Blog Tour: Impostor by Jill Hathaway
Spotlight on Setting in a hospital Waiting Room
They say, “Write what you know.”
I do and I don’t.
I mean, obviously I don’t know anyone who can slide into other people’s heads. That idea probably came from some old Quantum Leap reruns skittering around in my brain, combined with me wondering what would happen if I found myself standing over a dead body, holding a knife, with no idea how I got there. (Yeah, I’m weird.)
But the rest of it--characters, dialogue, setting… all of those come from what I know. I’d find it very hard to write a story set in Tokyo because I’ve just never been there. I wouldn’t know where to begin.
When I flesh out a scene, I draw from places I’ve been. Things I’ve seen and heard. The way something smelled, how it felt against my skin. I guess this is how I ended up writing a few scenes set in hospital waiting rooms lately. I blogged about my mother’s brush with death a couple of years ago. I was supervising study hall when I got a phone call from my sister-in-law that my mom had a brain aneurysm.
Not going to lie.
Those were the scariest hours of my life, the ones spent in that hospital waiting room while the doctors worked to save my mother's life. All of my senses seemed to be heightened. I can still remember the way the metal bar of my chair cut into my leg. I didn’t try to find a more comfortable place to sit because it distracted from the thoughts that were in my head.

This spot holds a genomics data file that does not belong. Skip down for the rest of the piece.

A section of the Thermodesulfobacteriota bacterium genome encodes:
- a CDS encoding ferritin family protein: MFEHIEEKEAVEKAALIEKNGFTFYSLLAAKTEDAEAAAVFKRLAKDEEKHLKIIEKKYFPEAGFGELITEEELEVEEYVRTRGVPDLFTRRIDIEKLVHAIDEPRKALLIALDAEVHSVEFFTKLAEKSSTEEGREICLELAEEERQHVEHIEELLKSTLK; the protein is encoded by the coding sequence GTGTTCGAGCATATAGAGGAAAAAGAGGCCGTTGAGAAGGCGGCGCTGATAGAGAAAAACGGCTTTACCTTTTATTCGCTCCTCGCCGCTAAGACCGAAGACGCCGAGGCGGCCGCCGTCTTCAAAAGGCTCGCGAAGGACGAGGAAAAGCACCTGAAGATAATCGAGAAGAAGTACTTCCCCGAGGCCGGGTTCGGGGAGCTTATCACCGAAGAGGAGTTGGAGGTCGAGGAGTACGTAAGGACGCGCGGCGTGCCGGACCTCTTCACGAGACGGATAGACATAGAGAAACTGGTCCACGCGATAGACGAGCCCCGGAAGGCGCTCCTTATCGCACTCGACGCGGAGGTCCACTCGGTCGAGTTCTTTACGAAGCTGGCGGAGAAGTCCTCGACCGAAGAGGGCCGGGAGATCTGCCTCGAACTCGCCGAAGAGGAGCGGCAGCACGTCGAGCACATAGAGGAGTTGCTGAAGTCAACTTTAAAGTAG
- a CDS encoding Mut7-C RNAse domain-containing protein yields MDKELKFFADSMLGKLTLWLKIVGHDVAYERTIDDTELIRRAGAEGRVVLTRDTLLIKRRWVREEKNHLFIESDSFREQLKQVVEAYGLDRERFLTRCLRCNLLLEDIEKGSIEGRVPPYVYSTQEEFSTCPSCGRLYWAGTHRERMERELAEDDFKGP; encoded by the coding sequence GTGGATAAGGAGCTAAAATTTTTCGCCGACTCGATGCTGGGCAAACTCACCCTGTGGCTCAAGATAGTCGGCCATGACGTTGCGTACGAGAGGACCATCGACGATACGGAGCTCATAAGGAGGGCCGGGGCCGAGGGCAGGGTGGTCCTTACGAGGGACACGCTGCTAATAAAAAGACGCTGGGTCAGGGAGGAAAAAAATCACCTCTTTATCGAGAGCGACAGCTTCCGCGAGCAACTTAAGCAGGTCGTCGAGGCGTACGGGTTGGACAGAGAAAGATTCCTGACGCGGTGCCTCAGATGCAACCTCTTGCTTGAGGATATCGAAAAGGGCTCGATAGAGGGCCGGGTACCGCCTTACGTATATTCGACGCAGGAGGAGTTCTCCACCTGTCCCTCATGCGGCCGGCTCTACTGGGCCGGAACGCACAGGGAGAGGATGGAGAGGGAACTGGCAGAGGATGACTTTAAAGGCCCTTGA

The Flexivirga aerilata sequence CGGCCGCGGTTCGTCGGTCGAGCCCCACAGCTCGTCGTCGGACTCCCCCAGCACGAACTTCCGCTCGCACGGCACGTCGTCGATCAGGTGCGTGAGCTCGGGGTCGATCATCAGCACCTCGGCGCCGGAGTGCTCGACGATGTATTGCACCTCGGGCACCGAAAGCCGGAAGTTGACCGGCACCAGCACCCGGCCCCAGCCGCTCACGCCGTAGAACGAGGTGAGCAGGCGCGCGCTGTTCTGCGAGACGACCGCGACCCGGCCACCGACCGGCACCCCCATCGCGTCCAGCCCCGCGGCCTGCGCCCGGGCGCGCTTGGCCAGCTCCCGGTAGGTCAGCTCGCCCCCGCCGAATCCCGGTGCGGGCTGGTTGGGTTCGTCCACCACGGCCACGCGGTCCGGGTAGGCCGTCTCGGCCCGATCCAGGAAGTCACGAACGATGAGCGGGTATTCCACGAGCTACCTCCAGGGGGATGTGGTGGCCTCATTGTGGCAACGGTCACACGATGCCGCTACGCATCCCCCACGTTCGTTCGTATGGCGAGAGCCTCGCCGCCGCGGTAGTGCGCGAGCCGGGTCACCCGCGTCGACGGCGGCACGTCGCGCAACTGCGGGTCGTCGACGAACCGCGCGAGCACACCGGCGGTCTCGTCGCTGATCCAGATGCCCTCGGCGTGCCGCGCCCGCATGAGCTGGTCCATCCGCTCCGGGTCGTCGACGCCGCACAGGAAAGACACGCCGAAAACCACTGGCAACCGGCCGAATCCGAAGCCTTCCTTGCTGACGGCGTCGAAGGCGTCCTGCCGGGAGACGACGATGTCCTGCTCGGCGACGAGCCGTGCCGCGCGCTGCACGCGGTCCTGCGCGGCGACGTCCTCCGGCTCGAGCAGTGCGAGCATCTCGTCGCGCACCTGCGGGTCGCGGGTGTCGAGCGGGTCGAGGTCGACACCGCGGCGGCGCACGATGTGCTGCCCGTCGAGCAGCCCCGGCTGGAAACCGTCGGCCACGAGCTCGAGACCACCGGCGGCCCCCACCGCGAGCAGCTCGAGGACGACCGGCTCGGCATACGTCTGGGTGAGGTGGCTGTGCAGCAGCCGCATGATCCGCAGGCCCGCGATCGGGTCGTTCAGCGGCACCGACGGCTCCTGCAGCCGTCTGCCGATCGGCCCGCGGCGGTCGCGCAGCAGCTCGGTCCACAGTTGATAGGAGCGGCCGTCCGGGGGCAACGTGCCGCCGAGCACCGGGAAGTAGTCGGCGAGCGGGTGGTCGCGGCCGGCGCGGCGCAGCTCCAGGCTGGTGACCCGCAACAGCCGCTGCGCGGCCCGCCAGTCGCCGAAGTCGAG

I remember playing chess with my brother on his new iPad. I remember the things we said, the things we didn’t say. Hugging my aunt, my mother’s sister, and thinking that in a strange way it was like hugging my mother. Wondering if I’d ever get to hug my mom again.
Everything about that hospital waiting room is engraved in my mind. It came pouring out when I was writing a scene near the end of IMPOSTOR. All of those feelings spilled onto the page. It felt good to get them out.
In a way, writing is such a personal thing. It’s weird when your book comes out and other people start to read it and it’s not just something in your head anymore. It’s strange when people tell you they can relate to a certain character or event or thought.
When you read that scene in IMPOSTOR, now you know where it came from
Impostor comes out March 26 2013 from Balzer+Bray